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Hard-hitting campaign urges smokers to quit in the New Year

The campaign is aimed at emphasising the dangers posed by tar. Credit: PA

More than six people in the East of England are admitted to hospital every hour with a smoke-related illness.

Public Health England has launched a new hard-hitting campaign which highlights the dangers of tar in cigarettes and how toxic chemicals from cigarettes spread rapidly through the body.

They're urging the country's seven million smokers to try to quit smoking in the New Year.

Smoking is a deadly habit.

Each year it kills 26,508 in the East of England and 59,063 people are admitted to hospital with smoking related illnesses – which works out to be more than six an hour.

Our new TV advert shows how every cigarette sends a flood of poisonous chemicals through the blood stream in seconds

We are urging every smoker in the East of England to take advantage of the free Smoke-free support and quit for good this New Year.

– Neil Wood, PHE East of England Health and Wellbeing Manager
26,508
Number of people killed by smoking in the East of England every year

The campaign video features a man lighting up a cigarette outside a building, with the blood vessels in his arms, face and hands quickly turning black as chemicals from the cigarette tar enter his body.

Research has shown that if you regularly smoke 20 or more cigarettes a day, you are twice as likely to develop kidney cancer compared with a non-smoker.

Dr Dawn Harper, GP and medical journalist said: “I see the damaging effects of smoking in my surgery almost every day. Tar from cigarettes causes damage to major organs, the bones and increases your risk of a range of cancers and diseases.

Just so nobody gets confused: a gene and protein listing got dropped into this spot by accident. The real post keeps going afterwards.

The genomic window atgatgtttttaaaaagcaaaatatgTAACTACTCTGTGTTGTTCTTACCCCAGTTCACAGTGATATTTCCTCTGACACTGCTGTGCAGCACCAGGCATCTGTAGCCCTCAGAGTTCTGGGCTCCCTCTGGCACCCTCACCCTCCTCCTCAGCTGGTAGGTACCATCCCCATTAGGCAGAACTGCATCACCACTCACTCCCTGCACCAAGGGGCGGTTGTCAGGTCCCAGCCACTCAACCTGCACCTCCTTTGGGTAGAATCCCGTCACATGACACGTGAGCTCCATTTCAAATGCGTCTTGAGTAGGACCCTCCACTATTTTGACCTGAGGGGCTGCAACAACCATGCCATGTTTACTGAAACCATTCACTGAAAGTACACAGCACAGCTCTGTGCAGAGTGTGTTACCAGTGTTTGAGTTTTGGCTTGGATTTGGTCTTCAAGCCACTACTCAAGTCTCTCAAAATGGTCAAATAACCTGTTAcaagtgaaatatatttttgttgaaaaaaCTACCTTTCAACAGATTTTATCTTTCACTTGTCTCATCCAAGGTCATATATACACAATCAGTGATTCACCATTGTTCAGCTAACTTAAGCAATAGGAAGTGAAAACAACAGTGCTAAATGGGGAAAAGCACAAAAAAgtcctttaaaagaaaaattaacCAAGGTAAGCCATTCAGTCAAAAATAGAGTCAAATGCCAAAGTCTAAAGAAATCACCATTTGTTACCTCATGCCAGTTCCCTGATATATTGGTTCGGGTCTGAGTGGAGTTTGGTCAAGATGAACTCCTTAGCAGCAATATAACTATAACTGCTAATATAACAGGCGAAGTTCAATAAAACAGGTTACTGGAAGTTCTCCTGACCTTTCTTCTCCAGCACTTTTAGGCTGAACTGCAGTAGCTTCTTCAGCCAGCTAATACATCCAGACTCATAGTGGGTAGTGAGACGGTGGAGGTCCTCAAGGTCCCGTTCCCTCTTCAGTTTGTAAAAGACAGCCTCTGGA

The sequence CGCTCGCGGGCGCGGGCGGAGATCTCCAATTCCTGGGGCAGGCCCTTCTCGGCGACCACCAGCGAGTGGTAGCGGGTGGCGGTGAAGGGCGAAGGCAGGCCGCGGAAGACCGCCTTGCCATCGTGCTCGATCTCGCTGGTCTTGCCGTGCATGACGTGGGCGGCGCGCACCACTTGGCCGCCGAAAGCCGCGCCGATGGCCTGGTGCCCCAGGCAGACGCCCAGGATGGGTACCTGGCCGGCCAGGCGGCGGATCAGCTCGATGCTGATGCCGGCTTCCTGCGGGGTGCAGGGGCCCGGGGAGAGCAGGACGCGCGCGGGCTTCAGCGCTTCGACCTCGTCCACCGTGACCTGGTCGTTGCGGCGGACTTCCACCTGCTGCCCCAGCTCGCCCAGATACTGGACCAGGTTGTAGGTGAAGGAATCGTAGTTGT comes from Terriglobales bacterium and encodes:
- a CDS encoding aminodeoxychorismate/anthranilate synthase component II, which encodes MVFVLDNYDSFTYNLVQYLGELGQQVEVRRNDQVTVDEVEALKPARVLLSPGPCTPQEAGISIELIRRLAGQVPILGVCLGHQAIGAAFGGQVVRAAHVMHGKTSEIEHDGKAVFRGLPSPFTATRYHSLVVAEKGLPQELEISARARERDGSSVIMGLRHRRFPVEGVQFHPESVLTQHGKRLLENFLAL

"But, the good news is that no matter how long you’ve smoked, quitting can reduce your chances of developing cancer, heart and lung disease and other serious smoking-related illnesses. Some of the benefits are almost immediate, with improved energy and breathing within a matter of days.

The hard-hitting new advert urges smokers to quit Credit: PA

There are a number of ways to quit smoking that can be found on the NHS Smokefree website.

Here are a few:

  • Visit your local stop smoking service
  • Call the free Smokefree National Helpline on0300 123 1044
  • Improve your chances of quitting successfully with stop smoking medicines
  • Using an e-cigarette can help you manage your nicotine cravings
  • Hypnotherapy is a popular treatment for smokers trying to quit
Smoking is a deadly habit Credit: PA

Want a distraction from smoking? Here are the NHS' top five ways to take your mind off smoking:

  • Talk to someone - call a friend or relative to get some support.
  • Go for a brisk walk - this will help clear your head and lungs
  • Stay busy - download the Smokefree app or play a game on your mobile phone
  • Drink a glass of water or juice - keep yourself occupied for those crucial few minutes
  • Change the scene - just moving to another room can help, or step outside and get some fresh air
PHE said there are many ways to quit, including free proven support from NHS Smokefree Credit: PA